SwimLight Feature: Getting to Know Rowdy Gaines, the Man Behind the Iconic Voice of Swimming (Video)

Photo Courtesy: Peter H. Bick


30 May 2024, 07:45am

SwimLight Feature: Getting to Know Rowdy Gaines, the Man Behind the Iconic Voice of Swimming (Video)

Rowdy Gaines is a legendary figure in the world of swimming, celebrated not only for his remarkable achievements as a swimmer but also for his influential role as the broadcasting voice of Swimming. Transitioning from the pool to the broadcast booth, Gaines has become a beloved commentator known for his deep insights, infectious enthusiasm, and knowledge of the sport. Over a career spanning soon-to-be nine Olympic Games, he has guided audiences through the thrilling highs and emotional lows of competitive swimming, bringing the sport to life for millions of swimming fans worldwide.

In the heart of Winter Haven, Florida, where the landscape is covered with over 120 lakes, swimming is not just a skill but a way of life. For Rowdy Gaines, this watery playground was the very essence of his upbringing and the foundation of his journey to Olympic glory. After finding his initial passion for swimming in high school, his persistence and dedication to the sport would eventually lead him to greatness.

“I grew up in Winter Haven, Florida, which is like right in the center of the state. There’s like 120 lakes in Winter Haven; it’s 70-something percent water,” Gaines said. “So water was really part of the DNA of who I was growing up. I learned how to swim literally before I learned how to walk, and I swam maybe one summer as a six-, seven-, or eight-year-old on a little country club team. I didn’t start swimming again until 17. I was a junior in high school, and one reason is that I had tried out for so many different sports in high school and kept getting cut, so swimming was just next. I didn’t get cut, and it was something that I certainly fell in love with. It took me a couple of weeks, but I think once I realized I wasn’t going to get cut and I started seeing progress, I just fell in love with it and then literally became obsessed with getting better.” 

From the exhilaration of pushing his body to its limits during training to the sense of peace in the water, Gaines feels deeply connected to swimming. He finds satisfaction in the tangible results and the feeling of improvement that follows. In addition, swimming serves as a form of meditation, offering Gaines a sanctuary where he can escape the world’s noise and focus solely on swimming in the water.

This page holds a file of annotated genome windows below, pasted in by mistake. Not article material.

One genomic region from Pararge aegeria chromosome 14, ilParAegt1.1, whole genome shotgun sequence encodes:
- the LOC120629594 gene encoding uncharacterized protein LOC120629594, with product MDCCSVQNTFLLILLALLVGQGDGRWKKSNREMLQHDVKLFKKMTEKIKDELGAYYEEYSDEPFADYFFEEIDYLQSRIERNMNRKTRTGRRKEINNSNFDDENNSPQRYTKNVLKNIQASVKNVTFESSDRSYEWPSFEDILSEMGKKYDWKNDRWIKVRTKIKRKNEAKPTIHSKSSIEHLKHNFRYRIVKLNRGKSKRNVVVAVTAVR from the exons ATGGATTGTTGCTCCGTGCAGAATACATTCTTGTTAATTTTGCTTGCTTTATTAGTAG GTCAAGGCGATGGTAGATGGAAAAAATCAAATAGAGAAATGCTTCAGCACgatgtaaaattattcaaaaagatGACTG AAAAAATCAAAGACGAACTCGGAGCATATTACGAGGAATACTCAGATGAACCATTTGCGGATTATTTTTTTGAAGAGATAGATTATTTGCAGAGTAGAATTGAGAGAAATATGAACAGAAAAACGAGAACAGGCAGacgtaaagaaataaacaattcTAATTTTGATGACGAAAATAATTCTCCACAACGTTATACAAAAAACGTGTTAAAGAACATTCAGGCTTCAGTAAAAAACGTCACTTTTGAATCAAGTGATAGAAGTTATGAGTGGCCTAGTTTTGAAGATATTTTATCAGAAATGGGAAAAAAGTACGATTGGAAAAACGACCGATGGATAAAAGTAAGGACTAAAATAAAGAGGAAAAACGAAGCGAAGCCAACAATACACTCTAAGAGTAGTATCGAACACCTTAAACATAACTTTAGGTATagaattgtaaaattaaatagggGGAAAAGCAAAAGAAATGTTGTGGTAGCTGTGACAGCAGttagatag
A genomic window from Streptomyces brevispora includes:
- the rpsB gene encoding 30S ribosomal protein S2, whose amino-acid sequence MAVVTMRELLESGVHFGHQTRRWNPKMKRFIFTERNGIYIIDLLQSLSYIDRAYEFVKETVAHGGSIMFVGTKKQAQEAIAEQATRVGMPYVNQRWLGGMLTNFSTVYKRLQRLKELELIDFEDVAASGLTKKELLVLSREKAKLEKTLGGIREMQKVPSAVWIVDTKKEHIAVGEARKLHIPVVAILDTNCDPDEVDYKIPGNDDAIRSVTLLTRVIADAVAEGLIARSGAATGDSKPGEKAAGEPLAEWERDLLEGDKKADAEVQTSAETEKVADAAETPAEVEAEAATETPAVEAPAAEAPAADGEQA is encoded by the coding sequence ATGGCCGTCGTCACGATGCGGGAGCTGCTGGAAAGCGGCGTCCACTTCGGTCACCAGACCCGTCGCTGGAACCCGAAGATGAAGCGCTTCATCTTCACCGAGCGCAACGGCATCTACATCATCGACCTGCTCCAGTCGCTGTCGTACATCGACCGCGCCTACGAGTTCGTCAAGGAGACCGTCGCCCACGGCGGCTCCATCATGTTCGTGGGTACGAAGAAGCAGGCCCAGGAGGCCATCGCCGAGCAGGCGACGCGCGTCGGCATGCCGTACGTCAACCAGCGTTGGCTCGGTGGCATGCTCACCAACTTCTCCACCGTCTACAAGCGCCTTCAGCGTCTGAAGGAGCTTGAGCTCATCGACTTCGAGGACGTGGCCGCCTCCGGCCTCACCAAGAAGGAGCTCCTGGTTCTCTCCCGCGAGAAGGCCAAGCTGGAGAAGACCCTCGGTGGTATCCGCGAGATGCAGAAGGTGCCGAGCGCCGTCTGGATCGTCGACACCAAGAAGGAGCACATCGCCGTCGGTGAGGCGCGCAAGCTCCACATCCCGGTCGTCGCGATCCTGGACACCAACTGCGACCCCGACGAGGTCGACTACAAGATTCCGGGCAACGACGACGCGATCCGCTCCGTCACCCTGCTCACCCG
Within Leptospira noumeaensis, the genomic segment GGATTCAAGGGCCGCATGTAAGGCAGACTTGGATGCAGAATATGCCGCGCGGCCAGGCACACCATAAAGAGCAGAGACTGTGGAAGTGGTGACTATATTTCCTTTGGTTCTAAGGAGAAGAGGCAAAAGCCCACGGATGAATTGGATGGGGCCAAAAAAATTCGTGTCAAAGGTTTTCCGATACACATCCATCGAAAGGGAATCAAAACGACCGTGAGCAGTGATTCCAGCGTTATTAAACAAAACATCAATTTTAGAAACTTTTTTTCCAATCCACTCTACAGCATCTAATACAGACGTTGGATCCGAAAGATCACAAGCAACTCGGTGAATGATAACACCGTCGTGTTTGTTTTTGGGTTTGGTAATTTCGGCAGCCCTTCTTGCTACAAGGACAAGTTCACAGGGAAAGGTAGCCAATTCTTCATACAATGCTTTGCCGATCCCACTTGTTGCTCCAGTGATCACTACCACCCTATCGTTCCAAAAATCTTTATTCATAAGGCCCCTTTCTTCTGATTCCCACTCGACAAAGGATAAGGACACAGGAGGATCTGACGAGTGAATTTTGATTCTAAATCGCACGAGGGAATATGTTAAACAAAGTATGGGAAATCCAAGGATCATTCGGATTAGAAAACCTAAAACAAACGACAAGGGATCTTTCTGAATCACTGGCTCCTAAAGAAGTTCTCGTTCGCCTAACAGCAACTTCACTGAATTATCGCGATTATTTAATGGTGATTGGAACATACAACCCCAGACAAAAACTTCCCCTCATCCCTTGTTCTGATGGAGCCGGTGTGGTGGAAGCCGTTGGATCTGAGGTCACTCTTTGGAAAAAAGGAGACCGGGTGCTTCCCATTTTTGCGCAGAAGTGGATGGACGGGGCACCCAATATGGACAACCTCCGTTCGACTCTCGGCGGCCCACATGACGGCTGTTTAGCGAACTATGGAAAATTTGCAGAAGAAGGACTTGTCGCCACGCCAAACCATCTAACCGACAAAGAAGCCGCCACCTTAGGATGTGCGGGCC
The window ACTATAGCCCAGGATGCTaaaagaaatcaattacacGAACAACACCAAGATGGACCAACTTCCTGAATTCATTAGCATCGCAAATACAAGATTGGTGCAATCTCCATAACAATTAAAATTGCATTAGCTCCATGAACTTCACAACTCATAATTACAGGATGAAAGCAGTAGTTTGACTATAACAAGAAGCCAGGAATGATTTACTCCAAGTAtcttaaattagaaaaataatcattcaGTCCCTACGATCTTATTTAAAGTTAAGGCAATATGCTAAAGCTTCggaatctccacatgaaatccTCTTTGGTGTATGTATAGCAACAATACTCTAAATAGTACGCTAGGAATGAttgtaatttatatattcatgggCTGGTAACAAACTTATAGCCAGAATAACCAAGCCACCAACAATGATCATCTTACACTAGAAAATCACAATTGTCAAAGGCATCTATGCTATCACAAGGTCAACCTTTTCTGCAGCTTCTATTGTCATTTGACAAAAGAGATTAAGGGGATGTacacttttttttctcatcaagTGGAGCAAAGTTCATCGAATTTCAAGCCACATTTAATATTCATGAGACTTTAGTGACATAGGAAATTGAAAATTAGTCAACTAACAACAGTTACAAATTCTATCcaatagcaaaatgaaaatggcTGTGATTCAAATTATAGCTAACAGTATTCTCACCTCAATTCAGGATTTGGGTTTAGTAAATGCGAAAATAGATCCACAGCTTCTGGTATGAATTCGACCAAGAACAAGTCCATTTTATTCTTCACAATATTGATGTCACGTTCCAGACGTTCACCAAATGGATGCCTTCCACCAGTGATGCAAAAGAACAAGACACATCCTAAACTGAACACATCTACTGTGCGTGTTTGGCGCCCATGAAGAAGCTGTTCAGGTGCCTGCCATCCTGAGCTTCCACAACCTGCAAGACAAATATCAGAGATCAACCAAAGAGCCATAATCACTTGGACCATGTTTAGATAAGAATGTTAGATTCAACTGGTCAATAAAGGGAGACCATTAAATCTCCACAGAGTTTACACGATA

Photo Courtesy: Peter H. Bick

“When I was swimming and training for the Olympics, I craved the feeling of what my body, my mind, and my soul felt like when I was finished training,” Gaines said. “I didn’t like training, but I loved the feeling of after it was over with. So, swimming from that perspective, I just love the feeling of exhaustion and knowing that I got better. I didn’t like the process, but I loved the result. The other form is that it’s a sort of a meditation for me. I feel so comfortable in the water. I can take my mind off of everything and just kind of concentrate on the movements of being in the water, which brings me great joy.”  

Gaines sees his Olympic journey as a learning experience, emphasizing the importance of commitment, sacrifice, and teamwork. Despite the challenges and moments of doubt, he stayed true to his goals and found comfort in the routine of training. For Gaines, the Olympics served as the culmination of his hard work and a moment of validation for his intense commitment to his goal. 

“I know hindsight is kind of a cheat, but in retrospect, it really was about the journey,” Gaines said. “I learned so much about myself during the journey leading up to that. I mean, the lessons I learned at the Olympics probably didn’t amount to much, but I learned a lot about sacrifice and the commitment and the responsibility and the teamwork and all those words that, certainly, you have to kind of learn if you’re going to be a swimmer. It’s not for the faint of heart. So, for me, after the Olympics, it was just really cool to be able to say that I stayed committed to the goal. I didn’t give up. Many days, I wanted to give up, many days. I think a big part of the Olympic experience for me also is this journey is a four-year journey. Well, for me, it was an eight-year journey because I made the team in 1980. So a lot about the journey is getting into a routine. I love routine in my life, so the Olympics was all about having that routine leading up to it. I always look back at the Olympics, and it was just sort of like icing on the cake. The cake part was the journey, and the icing was the Olympic Games.”